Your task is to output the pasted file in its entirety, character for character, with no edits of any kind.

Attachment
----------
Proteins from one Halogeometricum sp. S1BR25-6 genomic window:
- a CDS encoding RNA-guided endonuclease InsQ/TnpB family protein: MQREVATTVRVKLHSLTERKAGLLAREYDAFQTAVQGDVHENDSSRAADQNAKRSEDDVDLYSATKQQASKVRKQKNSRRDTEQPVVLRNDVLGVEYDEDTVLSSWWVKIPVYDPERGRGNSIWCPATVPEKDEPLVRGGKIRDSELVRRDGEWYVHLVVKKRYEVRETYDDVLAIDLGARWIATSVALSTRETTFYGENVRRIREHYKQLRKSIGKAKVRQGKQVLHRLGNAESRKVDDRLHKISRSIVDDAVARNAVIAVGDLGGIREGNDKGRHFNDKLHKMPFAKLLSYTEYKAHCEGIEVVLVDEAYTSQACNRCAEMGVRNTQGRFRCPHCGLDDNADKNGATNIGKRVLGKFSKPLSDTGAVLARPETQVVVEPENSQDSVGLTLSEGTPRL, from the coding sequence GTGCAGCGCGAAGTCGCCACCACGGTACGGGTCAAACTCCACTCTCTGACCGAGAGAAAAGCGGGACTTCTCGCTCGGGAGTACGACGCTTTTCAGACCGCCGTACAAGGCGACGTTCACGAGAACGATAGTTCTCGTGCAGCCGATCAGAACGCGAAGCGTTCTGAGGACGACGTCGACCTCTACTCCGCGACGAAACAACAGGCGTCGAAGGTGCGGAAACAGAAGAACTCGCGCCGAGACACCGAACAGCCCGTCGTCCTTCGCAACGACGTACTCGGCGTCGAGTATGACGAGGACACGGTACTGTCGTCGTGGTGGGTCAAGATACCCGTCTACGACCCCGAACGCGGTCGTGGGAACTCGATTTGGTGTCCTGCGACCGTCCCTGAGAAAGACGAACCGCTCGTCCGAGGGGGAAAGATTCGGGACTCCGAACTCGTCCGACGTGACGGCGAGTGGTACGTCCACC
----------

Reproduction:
Proteins from one Halogeometricum sp. S1BR25-6 genomic window:
- a CDS encoding RNA-guided endonuclease InsQ/TnpB family protein: MQREVATTVRVKLHSLTERKAGLLAREYDAFQTAVQGDVHENDSSRAADQNAKRSEDDVDLYSATKQQASKVRKQKNSRRDTEQPVVLRNDVLGVEYDEDTVLSSWWVKIPVYDPERGRGNSIWCPATVPEKDEPLVRGGKIRDSELVRRDGEWYVHLVVKKRYEVRETYDDVLAIDLGARWIATSVALSTRETTFYGENVRRIREHYKQLRKSIGKAKVRQGKQVLHRLGNAESRKVDDRLHKISRSIVDDAVARNAVIAVGDLGGIREGNDKGRHFNDKLHKMPFAKLLSYTEYKAHCEGIEVVLVDEAYTSQACNRCAEMGVRNTQGRFRCPHCGLDDNADKNGATNIGKRVLGKFSKPLSDTGAVLARPETQVVVEPENSQDSVGLTLSEGTPRL, from the coding sequence GTGCAGCGCGAAGTCGCCACCACGGTACGGGTCAAACTCCACTCTCTGACCGAGAGAAAAGCGGGACTTCTCGCTCGGGAGTACGACGCTTTTCAGACCGCCGTACAAGGCGACGTTCACGAGAACGATAGTTCTCGTGCAGCCGATCAGAACGCGAAGCGTTCTGAGGACGACGTCGACCTCTACTCCGCGACGAAACAACAGGCGTCGAAGGTGCGGAAACAGAAGAACTCGCGCCGAGACACCGAACAGCCCGTCGTCCTTCGCAACGACGTACTCGGCGTCGAGTATGACGAGGACACGGTACTGTCGTCGTGGTGGGTCAAGATACCCGTCTACGACCCCGAACGCGGTCGTGGGAACTCGATTTGGTGTCCTGCGACCGTCCCTGAGAAAGACGAACCGCTCGTCCGAGGGGGAAAGATTCGGGACTCCGAACTCGTCCGACGTGACGGCGAGTGGTACGTCCACC